Four years ago everything was getting older and now things are older still, so I ask if age is something the boy who can’t say no has grown more comfortable with?

“I embrace it,” says Moffatt. “I never really enjoyed being young to be honest. I certainly had a lot of fun but I think you get to a certain age and you just stop giving a fuck – you stop caring about how people perceive you. I’m a lot more confident about the music now and I don’t really care what people think. When you’re young and you’re making records you’re terrified people aren’t going to like you and I suppose these days you have things like that online, kids worrying how their online persona is perceived but you then reach a stage in your life when you realise these things are not important at all. You just do what you do. So yeah, as far as age goes, I’m very happy, I’m very comfortable… I think.” He chuckles. Similarly, Bill feels he’s sitting in a sweet spot.

“I’m glad to have done a few things in music that I can say I’ve done and there was a big stretch in my life being involved in the jazz scene where I didn’t really feel like I was going anywhere. It’s nice to have people know what you’re doing. I think unless you’re naturally brilliant, which I’m not, you have to work away at it.”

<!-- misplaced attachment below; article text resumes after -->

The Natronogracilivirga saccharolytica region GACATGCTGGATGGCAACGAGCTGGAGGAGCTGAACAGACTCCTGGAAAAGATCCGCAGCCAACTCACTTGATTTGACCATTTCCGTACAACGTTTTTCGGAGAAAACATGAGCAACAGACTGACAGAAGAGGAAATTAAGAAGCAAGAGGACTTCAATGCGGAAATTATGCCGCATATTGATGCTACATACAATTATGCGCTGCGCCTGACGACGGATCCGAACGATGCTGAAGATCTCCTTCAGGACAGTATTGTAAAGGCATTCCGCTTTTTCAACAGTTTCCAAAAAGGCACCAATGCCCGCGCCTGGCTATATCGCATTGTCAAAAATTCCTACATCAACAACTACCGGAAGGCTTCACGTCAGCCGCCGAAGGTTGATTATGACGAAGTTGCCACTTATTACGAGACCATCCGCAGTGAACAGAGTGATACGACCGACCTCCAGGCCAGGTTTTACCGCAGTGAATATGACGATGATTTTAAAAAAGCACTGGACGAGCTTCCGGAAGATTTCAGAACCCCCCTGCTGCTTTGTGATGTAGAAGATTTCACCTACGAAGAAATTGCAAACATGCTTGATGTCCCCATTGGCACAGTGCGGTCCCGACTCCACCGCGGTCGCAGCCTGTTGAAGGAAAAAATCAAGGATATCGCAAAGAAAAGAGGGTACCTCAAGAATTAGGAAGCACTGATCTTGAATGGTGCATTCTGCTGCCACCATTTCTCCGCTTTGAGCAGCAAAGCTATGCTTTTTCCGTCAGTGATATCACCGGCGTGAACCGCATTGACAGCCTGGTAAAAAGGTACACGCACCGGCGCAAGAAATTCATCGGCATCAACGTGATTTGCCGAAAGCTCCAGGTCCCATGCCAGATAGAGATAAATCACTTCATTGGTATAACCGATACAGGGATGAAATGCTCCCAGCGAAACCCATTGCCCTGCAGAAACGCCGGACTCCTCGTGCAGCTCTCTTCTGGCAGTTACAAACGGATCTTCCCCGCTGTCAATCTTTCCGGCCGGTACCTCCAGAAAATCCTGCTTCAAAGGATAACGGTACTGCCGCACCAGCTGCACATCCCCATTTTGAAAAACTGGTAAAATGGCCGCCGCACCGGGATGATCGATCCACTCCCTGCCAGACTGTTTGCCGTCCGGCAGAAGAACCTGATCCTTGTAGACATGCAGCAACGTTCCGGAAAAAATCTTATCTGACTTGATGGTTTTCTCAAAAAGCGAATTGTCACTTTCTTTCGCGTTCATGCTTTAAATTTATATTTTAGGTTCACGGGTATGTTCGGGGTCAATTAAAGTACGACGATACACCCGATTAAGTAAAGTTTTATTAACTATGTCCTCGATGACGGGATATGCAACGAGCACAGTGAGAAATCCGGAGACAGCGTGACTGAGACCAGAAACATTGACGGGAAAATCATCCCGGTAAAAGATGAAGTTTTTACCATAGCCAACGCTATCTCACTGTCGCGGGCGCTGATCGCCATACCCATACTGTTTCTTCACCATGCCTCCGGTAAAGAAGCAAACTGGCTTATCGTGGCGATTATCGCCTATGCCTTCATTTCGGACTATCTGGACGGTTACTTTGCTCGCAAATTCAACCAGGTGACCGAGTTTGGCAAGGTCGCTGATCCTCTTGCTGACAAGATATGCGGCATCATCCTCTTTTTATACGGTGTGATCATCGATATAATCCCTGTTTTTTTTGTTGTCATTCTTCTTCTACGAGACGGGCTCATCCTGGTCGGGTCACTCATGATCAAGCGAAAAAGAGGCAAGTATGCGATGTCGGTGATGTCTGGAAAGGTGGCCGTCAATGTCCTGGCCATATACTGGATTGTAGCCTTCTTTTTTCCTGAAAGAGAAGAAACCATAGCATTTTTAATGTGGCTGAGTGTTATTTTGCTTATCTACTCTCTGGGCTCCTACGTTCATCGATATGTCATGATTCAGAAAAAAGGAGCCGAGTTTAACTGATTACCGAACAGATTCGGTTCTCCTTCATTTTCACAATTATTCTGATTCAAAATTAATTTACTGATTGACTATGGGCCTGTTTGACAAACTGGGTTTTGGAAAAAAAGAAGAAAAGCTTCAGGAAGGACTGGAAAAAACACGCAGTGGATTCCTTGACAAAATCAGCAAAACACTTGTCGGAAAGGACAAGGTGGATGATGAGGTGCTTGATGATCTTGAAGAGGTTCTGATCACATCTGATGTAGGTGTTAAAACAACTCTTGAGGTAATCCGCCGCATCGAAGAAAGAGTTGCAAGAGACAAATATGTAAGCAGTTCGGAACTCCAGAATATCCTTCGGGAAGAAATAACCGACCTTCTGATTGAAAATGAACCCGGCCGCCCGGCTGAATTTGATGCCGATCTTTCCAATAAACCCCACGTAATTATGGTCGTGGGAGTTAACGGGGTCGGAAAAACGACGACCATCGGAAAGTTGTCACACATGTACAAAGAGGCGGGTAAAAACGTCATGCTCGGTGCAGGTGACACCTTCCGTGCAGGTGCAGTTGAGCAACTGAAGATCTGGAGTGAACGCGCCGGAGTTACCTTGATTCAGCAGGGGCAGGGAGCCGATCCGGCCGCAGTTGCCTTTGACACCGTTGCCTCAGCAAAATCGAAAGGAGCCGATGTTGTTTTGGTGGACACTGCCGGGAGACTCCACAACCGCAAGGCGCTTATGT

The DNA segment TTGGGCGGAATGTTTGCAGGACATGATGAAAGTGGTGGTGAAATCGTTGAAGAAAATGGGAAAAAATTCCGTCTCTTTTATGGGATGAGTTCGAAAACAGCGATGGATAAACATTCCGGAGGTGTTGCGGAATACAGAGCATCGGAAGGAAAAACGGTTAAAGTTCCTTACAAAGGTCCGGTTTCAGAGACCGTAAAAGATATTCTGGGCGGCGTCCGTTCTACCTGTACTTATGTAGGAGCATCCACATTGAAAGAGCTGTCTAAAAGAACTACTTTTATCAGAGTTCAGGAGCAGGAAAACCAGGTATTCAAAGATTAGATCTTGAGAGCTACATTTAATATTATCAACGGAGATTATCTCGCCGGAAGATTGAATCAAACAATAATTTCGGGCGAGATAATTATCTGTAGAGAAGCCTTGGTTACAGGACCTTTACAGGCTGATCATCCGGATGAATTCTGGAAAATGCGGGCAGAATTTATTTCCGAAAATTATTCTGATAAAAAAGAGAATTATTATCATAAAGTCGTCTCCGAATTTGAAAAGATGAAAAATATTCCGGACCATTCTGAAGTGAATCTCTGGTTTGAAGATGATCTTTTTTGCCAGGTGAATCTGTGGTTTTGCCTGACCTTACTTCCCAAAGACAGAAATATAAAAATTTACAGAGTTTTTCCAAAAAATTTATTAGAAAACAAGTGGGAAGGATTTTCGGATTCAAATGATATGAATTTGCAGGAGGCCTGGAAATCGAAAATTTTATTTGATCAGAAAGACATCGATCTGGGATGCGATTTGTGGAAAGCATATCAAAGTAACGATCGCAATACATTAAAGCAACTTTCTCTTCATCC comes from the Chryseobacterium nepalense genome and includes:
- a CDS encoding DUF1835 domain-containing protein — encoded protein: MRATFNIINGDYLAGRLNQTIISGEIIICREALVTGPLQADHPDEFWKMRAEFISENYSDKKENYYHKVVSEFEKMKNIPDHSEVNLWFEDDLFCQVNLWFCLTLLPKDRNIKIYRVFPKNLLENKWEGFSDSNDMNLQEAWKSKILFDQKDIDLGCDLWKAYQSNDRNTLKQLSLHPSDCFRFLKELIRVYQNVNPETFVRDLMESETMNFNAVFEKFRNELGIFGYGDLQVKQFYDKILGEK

So you’re in a period of being able to reap the rewards from years of hard work now?

“I guess so, yeah.”

“Just at the time when no-one is fucking buying any records!” says Moffatt.

Bill heads home and Aidan takes me to the aforementioned Nice’n’Sleazy where we stay, as you would expect, until closing time. Moffatt recalls experiences and memories, such as seeing Mogwai play some of their earliest shows in the basement and he is something of a celebrity in the place. We are ushered to the front of the queue where our entrance fee is not accepted. We are bought pints and shots from groups of admiring strangers. Once the club kicks us out we retire to my hotel where we drink my mini-bar dry and watch and analyse the final scene from The Sopranos on YouTube until 5am, until it really is time for Aidan to go home. I awake with fingers still sticky from Sambuca and a raging, eye-throbbing hangover that threatened to exit my breakfast all over the hotel bar floor. As I sit myself down on the train, dreading the five-hour return leg, the woman next to me pulls a soured and disapproving face. I stink. Booze is seeping out of my pores and cloaking my every breath. But Aidan Moffatt stinks too.